It is a very simple and familiar concept in sports, but worth taking out of the pantry and putting in full view when it helpfully describes how an athlete or team is evolving.
I am currently juggling my coverage of tennis with my (paid) coverage of the NCAA Division I Men’s Basketball Tournament in the United States. The NCAA Tournament is comprised of 68 teams. This upcoming Thursday and Friday, 16 teams left in the tournament — on its second weekend — will compete for spots in the Elite Eight on Saturday and Sunday. The winners of those Elite Eight games on Saturday and Sunday will make the Final Four in Minneapolis, Minnesota, on April 6.
The Final Four — for my readers outside North America — is the holy grail of college basketball in America. If you make the Final Four, you have had a great season by any measurement. If a college basketball school is viewed as a “Final Four-level school,” it has attained the highest level of prominence and stature in the sport. Everyone wants to be a “Final Four program,” a school which can realistically compete for a spot in the Final Four every season, or at least 90 percent of the time. Only a few schools have that level of heft, however.
Some programs are happy to be Sweet 16 programs. Others are happy if they simply make the NCAA Tournament every year and are one of the 68 top teams in the country.
As said above, not everyone can be a Final Four program in college basketball.
This construct is similar in tennis, which — like the NCAA Tournament — features single-elimination competition, whereas the NBA and NHL involve seven-game series to decide their postseasons.
In tennis, there are major champion players. There are semifinal-level players. There are quarterfinal-level players, and so on. Not everyone can be a champion or a finalist or semifinalist. There are many rooms in this big, sprawling mansion called “professional tennis.” Players are reasonably making the grade at all levels of competition.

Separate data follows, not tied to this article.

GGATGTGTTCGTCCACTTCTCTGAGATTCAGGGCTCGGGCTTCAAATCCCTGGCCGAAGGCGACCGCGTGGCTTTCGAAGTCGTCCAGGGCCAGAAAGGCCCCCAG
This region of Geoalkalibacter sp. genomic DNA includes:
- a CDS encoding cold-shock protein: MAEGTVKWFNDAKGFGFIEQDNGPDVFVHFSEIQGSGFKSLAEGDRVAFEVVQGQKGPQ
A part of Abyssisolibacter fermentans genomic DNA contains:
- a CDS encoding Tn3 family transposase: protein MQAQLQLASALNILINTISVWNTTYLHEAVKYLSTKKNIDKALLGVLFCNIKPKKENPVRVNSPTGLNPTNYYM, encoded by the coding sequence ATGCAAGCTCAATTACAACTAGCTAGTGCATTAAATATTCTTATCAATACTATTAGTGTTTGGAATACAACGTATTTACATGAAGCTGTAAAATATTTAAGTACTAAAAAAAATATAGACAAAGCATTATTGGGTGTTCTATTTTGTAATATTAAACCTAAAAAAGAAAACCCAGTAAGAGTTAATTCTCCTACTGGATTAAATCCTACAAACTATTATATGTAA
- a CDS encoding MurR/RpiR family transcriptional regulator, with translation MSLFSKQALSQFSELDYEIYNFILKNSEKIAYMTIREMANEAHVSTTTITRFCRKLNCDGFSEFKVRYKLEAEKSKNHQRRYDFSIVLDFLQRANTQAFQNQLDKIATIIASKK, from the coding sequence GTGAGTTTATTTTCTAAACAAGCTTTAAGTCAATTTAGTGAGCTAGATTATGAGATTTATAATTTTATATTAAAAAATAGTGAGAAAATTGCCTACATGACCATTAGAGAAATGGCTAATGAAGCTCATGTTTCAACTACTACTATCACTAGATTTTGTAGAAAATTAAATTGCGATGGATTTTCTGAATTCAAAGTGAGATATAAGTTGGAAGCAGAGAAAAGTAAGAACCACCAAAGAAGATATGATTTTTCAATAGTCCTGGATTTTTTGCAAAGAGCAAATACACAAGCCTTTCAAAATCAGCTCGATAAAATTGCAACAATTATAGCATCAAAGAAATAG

Within this construct, the notion of “ceilings and floors” is relevant.
How high can you climb? That’s your ceiling. How good are you on a regular and sustainable basis, tossing out an aberrationally bad tournament here and here? That’s your floor.
Very simply, then, Ashleigh Barty — who will turn 23 years old in late April — is clearly raising her floor.
A player not yet 23 has a lot of tennis left to play. Barty’s ceiling might not be known for a few years. What she can do — and what she needed to do entering this 2019 season — was not to soar the way Bianca Andreescu has, but to raise her floor.
Barty was running into a wall at a lot of rounds of 32 and 16 at important tournaments. Could she become a quarterfinal-level player with great consistency at big tournaments?
After her win over Kiki Bertens on Monday at the Miami Open, here is Barty’s line of results in the three biggest tournaments of 2019: quarterfinal, R-16, quarterfinal. That third result is still active, with Barty preparing to face Petra Kvitova in the Miami quarters Tuesday night.
Barty has, very simply, elevated her floor. Her R-16 loss in Indian Wells was a long and close three-setter against Elina Svitolina, so in important tournaments, Barty has not picked up a single loss to a player she expected to defeat. At the biggest tournaments, she is beating everyone she is supposed to, and even picking off a higher-seeded player, as she did against Bertens on Monday.
This is how a tennis player grows, and this is how a tennis player makes a home in a room inside the big mansion of tennis.
We will see in 2019 if Barty can gain an even higher room in this mansion. Her floor is certainly rising.